Ping Pong Meritocracy

September 1, 2008

A lot has been made over the Lee Bee Wah-table tennis saga. Her initial bravado in calling for heads to roll immediately after the Singapore women’s team won the silver medal at the 2008 Beijing Olympics and her whimpering apology last Friday led to several observations by bloggers elsewhere.


Observation 1: Typical PAP arrogance. Lee only took over the Singapore Table Tennis Association less than a couple of months ago and now she was throwing her weight around like seasoned pro.


Observation 2: She spoiled that nation’s celebration [boo-hoo].


Observation 3: Without forming a committee or conducting an investigation she went public on the sacking of personnel.


All these observations are important. However no one has discussed the rationale behind ‘abandoning’ Gao Ning to concentrate on the women paddlers – meritocracy. Gao Ning is ranked 12th in the world but he was no medal prospect. The women’s team was. As such, the women’s team comprising Li Jiawei, Feng Tianwei and Wang Yuegu was given preferential treatment by team manager Anthony Lee and head coach Liu Guodong.


This preferential treatment was meritocracy at work – pure and simple. Your reward is strictly commensurate with your talent or merit. If you’re a medal prospect, you get medal prospect attention. If you’re not, you get squat. You have limited resources, so you devote them to what would achieve you optimal results. That was why no coach was at Gao’s side when he was playing, they were busy tending to the women – the best (and only chance) for medals. After all, isn’t this what the sports foreign talent scheme is for?


Other ways in which the women’s team was nurtured included relegating Gao Ning to their sparring partner and providing them individual rooms at the Olympic games while the rest had to share.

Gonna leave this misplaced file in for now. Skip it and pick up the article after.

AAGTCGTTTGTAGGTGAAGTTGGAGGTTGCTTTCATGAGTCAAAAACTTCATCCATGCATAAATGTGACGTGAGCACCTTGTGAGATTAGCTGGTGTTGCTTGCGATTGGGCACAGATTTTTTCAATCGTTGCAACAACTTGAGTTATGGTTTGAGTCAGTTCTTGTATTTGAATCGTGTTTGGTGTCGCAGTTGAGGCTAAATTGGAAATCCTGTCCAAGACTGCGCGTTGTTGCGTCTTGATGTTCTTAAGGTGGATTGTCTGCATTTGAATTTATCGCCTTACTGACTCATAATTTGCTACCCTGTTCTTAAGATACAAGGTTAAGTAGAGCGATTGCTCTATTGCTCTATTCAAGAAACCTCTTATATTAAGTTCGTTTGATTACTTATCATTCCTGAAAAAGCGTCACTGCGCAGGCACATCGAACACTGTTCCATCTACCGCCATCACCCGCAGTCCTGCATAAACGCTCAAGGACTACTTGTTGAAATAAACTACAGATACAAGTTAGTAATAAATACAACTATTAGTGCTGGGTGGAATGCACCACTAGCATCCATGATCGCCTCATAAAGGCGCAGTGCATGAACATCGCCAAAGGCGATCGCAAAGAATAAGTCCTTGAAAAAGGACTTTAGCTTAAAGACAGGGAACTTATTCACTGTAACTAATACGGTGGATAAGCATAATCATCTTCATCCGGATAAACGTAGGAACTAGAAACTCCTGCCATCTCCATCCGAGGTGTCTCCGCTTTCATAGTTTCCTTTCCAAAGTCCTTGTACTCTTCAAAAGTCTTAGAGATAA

There were so many instances of preferential treatment and yet Lee Bee Wah only chose to fly into a self-righteous rage over the absence of the coach at Gao Ning’s game. Why not be angry that the world’s 12th best player was treated as a mere sparring partner? Or that he had to share a room with other players and staff at the games, thus compromising his preparation?


Meritocracy is a noble ideology with an ugly side. Lee Bee Wah’s public outburst was nothing less than a rage against the unfair consequence of cold meritocracy. She was angry because the manager and coach identified talent and rewarded it. She was angry because the manager and coach made optimal use of our limited resources. The irony is that Lee was raging against the very ideology-mantra her PAP has been preaching to Singaporeans. Unfortunately this irony was lost on her and many other Singaporeans who followed the saga.


Gao Ning, our new Singaporean, welcome to the world of your fellow citizens. 



2 Responses to “Ping Pong Meritocracy”

  1. cry baby Says:

    When Gao Ning was welcome to Singapore, he felt like first class citizen.

    When he was asked to practise with ladies team, he became second class.

    Now when he lost at the Olympics, he dropped further to third class.

    And when he cried and complained no coach, he became no class.

  2. groundnotes Says:

    haha…nice one.

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